Across the Universe
I am able to recognize only three constellations: the Big Dipper, the Little Dipper and Orion, shown to me on a clear night by my father many years ago. To me, stars are beautiful, shining spheres, but mysterious to the point that I long ago stopped wondering about them. Kenneth Lang would have me take another look.
A longtime professor of astronomy in the School of Arts and Sciences, Lang has a simple message: open your eyes to see the world around you, whether a flock of birds suddenly taking off from a tree, a bubbling stream or the stars in the sky. Take the time, he says, to look and listen to the natural world.
In his daily life and through his travels and scholarship, Lang takes his own advice and pays attention both to what we can see and what we can’t. He has been observing nature for most of his life, and invites his students, as well as the readers of his many books, to wake up to the magnificence and poetry of the natural world.
That’s part of the message of his latest book, The Life and Death of Stars, published in late January by Cambridge University Press. It is geared toward the educated layperson who is curious about the universe. As its title indicates, the focus is on the formation of stars and their life cycles, but of course there is much more: gravity and motion, subatomic particles, radioactivity and what gives stars their enormous power. Not to mention the Big Bang and how long our Sun is going to be around—not to worry, we’ve got another 7 billion years of light.
Interspersed are some fascinating digressions: a brief accounting of the life of Joseph von Fraunhofer, an astronomer who had a miserable childhood; playful turns of phrase (“Stars that move rapidly are like children running away from home”); a poem by Pablo Neruda; the lyrics to a pop song. Who knew, for instance, that the title of a song popularized by Bobby Vee in the 1960s was borrowed from a poem written in 1852 about the stars by Francis William Bourdillon?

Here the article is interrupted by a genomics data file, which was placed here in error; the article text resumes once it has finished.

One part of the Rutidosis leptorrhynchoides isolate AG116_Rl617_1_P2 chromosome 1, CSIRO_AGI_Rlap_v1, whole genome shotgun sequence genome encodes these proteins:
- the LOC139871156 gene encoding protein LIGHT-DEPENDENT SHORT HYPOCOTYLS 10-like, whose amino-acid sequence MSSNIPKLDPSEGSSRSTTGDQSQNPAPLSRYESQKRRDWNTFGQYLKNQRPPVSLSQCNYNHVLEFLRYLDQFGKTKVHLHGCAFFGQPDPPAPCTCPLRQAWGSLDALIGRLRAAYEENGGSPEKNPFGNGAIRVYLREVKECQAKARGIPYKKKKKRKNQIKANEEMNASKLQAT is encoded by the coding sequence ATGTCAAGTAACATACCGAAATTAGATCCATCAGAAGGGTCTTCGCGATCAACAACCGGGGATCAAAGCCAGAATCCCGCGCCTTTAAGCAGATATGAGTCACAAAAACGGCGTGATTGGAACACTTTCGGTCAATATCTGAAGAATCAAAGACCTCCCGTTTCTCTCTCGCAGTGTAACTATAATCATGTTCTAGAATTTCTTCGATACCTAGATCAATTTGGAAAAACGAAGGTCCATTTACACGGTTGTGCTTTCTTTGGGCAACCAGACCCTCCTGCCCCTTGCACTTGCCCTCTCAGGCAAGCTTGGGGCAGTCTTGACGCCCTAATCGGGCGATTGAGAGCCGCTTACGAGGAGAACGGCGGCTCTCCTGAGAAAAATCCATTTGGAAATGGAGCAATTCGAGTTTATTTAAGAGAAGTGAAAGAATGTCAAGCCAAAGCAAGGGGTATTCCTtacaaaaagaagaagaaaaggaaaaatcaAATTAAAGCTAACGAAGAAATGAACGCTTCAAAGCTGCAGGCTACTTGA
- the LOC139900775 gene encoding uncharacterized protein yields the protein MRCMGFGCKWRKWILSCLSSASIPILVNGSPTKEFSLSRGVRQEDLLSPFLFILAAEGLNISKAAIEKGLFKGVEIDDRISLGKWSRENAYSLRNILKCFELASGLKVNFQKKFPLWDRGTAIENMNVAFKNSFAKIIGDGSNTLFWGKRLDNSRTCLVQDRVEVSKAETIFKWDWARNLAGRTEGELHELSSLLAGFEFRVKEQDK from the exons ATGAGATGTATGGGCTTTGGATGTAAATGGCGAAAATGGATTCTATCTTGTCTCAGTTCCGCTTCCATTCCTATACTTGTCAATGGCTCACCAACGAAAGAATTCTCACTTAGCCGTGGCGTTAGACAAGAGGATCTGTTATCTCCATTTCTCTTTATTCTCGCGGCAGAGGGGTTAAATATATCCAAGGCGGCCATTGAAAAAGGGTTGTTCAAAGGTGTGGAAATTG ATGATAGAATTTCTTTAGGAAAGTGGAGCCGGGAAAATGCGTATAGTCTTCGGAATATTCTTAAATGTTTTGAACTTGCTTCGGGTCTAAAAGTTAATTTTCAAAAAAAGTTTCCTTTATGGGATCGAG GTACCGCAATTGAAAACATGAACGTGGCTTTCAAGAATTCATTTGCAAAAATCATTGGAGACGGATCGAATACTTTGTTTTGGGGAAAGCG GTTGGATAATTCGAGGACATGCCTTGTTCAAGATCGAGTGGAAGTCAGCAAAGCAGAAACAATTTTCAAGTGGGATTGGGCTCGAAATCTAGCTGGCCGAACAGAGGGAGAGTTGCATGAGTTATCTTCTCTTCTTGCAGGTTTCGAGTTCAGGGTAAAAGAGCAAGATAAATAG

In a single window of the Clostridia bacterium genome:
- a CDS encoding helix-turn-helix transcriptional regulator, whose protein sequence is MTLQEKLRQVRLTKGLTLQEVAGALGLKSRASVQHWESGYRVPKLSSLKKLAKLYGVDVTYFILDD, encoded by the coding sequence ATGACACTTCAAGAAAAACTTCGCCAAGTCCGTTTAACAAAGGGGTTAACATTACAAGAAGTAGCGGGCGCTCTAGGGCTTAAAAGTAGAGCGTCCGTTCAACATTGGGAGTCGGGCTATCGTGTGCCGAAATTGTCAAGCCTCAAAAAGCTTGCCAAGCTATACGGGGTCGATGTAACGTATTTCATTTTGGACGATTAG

The night has a thousand eyes,
And the Day but one;
Yet the light of the bright world dies
With the dying sun.
Seeing the Unseen
When Lang started graduate school to study electrical engineering at Stanford University, his advisor turned out to be a radio astronomer. Lang began reading astronomy books and was quickly enthralled, teaching himself enough to embark on a new and different Ph.D. program—in astronomy.
“It intrigued me,” he says. “Astronomy opens your vistas to something larger and beyond the normal; it spoke to me.” He hopes his new book will do the same for others. “It’s for anyone who is curious and wants to know about the stars and their lives, and the analogies between the celestial sphere and the Earth and the life of humans on it.”
Stars, explains Lang, change: like humans, they are born and then they die. Even more interesting is when they are reborn. “There are new stars born out of the ashes of old stars all the time,” Lang says. “There is a metaphor you start to see, especially as you grow older, since that’s exactly what’s happening to humans. There is a perpetual process of birth, growth, decay and rebirth.”